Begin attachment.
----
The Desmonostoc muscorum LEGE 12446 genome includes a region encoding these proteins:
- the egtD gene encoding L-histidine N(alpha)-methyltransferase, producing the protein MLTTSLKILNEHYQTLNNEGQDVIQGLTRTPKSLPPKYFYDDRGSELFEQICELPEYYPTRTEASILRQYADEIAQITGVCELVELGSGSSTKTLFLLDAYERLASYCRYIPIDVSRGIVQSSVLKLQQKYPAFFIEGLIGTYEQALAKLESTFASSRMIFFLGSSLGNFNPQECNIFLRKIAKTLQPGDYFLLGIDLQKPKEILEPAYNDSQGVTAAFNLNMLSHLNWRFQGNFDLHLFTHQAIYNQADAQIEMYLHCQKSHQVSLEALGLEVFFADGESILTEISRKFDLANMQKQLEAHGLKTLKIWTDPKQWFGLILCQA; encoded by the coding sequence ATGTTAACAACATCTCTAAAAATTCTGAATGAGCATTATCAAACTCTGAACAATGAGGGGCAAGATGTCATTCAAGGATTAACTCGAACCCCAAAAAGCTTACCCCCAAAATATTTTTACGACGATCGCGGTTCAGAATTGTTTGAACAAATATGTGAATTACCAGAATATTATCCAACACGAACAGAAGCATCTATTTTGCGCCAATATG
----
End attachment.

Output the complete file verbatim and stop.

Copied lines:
The Desmonostoc muscorum LEGE 12446 genome includes a region encoding these proteins:
- the egtD gene encoding L-histidine N(alpha)-methyltransferase, producing the protein MLTTSLKILNEHYQTLNNEGQDVIQGLTRTPKSLPPKYFYDDRGSELFEQICELPEYYPTRTEASILRQYADEIAQITGVCELVELGSGSSTKTLFLLDAYERLASYCRYIPIDVSRGIVQSSVLKLQQKYPAFFIEGLIGTYEQALAKLESTFASSRMIFFLGSSLGNFNPQECNIFLRKIAKTLQPGDYFLLGIDLQKPKEILEPAYNDSQGVTAAFNLNMLSHLNWRFQGNFDLHLFTHQAIYNQADAQIEMYLHCQKSHQVSLEALGLEVFFADGESILTEISRKFDLANMQKQLEAHGLKTLKIWTDPKQWFGLILCQA; encoded by the coding sequence ATGTTAACAACATCTCTAAAAATTCTGAATGAGCATTATCAAACTCTGAACAATGAGGGGCAAGATGTCATTCAAGGATTAACTCGAACCCCAAAAAGCTTACCCCCAAAATATTTTTACGACGATCGCGGTTCAGAATTGTTTGAACAAATATGTGAATTACCAGAATATTATCCAACACGAACAGAAGCATCTATTTTGCGCCAATATG